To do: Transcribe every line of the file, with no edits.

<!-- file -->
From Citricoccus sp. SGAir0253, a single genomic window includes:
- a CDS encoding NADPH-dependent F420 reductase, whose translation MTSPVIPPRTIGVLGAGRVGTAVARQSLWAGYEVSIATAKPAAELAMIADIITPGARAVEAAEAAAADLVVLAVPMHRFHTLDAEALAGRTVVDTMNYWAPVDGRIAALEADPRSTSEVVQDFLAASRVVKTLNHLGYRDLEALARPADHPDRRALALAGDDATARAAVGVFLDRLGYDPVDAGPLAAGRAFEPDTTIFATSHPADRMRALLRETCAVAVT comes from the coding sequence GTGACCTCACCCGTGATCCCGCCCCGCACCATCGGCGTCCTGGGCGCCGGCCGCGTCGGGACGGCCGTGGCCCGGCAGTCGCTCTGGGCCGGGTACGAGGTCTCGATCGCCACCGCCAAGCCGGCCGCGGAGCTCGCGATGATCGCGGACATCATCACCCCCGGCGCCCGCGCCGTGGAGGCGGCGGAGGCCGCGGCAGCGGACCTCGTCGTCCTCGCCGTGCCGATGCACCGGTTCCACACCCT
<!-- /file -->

From Citricoccus sp. SGAir0253, a single genomic window includes:
- a CDS encoding NADPH-dependent F420 reductase, whose translation MTSPVIPPRTIGVLGAGRVGTAVARQSLWAGYEVSIATAKPAAELAMIADIITPGARAVEAAEAAAADLVVLAVPMHRFHTLDAEALAGRTVVDTMNYWAPVDGRIAALEADPRSTSEVVQDFLAASRVVKTLNHLGYRDLEALARPADHPDRRALALAGDDATARAAVGVFLDRLGYDPVDAGPLAAGRAFEPDTTIFATSHPADRMRALLRETCAVAVT comes from the coding sequence GTGACCTCACCCGTGATCCCGCCCCGCACCATCGGCGTCCTGGGCGCCGGCCGCGTCGGGACGGCCGTGGCCCGGCAGTCGCTCTGGGCCGGGTACGAGGTCTCGATCGCCACCGCCAAGCCGGCCGCGGAGCTCGCGATGATCGCGGACATCATCACCCCCGGCGCCCGCGCCGTGGAGGCGGCGGAGGCCGCGGCAGCGGACCTCGTCGTCCTCGCCGTGCCGATGCACCGGTTCCACACCCT